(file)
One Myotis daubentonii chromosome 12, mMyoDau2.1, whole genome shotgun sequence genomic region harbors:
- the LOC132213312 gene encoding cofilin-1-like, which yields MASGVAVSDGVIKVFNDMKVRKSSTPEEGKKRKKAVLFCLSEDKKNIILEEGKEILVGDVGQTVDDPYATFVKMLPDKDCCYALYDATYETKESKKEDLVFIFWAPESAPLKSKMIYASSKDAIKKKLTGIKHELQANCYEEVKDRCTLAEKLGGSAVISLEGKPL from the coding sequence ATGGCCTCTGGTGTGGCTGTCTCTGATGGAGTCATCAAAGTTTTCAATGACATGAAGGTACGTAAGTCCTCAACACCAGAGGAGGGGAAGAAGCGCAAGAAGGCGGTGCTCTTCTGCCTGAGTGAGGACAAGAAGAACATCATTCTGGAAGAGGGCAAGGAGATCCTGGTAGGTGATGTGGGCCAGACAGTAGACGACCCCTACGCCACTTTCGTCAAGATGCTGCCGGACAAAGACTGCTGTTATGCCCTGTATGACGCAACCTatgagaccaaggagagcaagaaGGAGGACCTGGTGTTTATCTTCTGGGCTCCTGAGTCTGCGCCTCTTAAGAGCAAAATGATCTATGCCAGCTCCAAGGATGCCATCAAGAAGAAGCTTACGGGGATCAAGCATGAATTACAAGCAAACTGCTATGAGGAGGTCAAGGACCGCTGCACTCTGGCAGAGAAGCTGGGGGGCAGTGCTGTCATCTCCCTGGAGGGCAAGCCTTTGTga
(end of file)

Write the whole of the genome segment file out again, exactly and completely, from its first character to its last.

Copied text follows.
One Myotis daubentonii chromosome 12, mMyoDau2.1, whole genome shotgun sequence genomic region harbors:
- the LOC132213312 gene encoding cofilin-1-like, which yields MASGVAVSDGVIKVFNDMKVRKSSTPEEGKKRKKAVLFCLSEDKKNIILEEGKEILVGDVGQTVDDPYATFVKMLPDKDCCYALYDATYETKESKKEDLVFIFWAPESAPLKSKMIYASSKDAIKKKLTGIKHELQANCYEEVKDRCTLAEKLGGSAVISLEGKPL from the coding sequence ATGGCCTCTGGTGTGGCTGTCTCTGATGGAGTCATCAAAGTTTTCAATGACATGAAGGTACGTAAGTCCTCAACACCAGAGGAGGGGAAGAAGCGCAAGAAGGCGGTGCTCTTCTGCCTGAGTGAGGACAAGAAGAACATCATTCTGGAAGAGGGCAAGGAGATCCTGGTAGGTGATGTGGGCCAGACAGTAGACGACCCCTACGCCACTTTCGTCAAGATGCTGCCGGACAAAGACTGCTGTTATGCCCTGTATGACGCAACCTatgagaccaaggagagcaagaaGGAGGACCTGGTGTTTATCTTCTGGGCTCCTGAGTCTGCGCCTCTTAAGAGCAAAATGATCTATGCCAGCTCCAAGGATGCCATCAAGAAGAAGCTTACGGGGATCAAGCATGAATTACAAGCAAACTGCTATGAGGAGGTCAAGGACCGCTGCACTCTGGCAGAGAAGCTGGGGGGCAGTGCTGTCATCTCCCTGGAGGGCAAGCCTTTGTga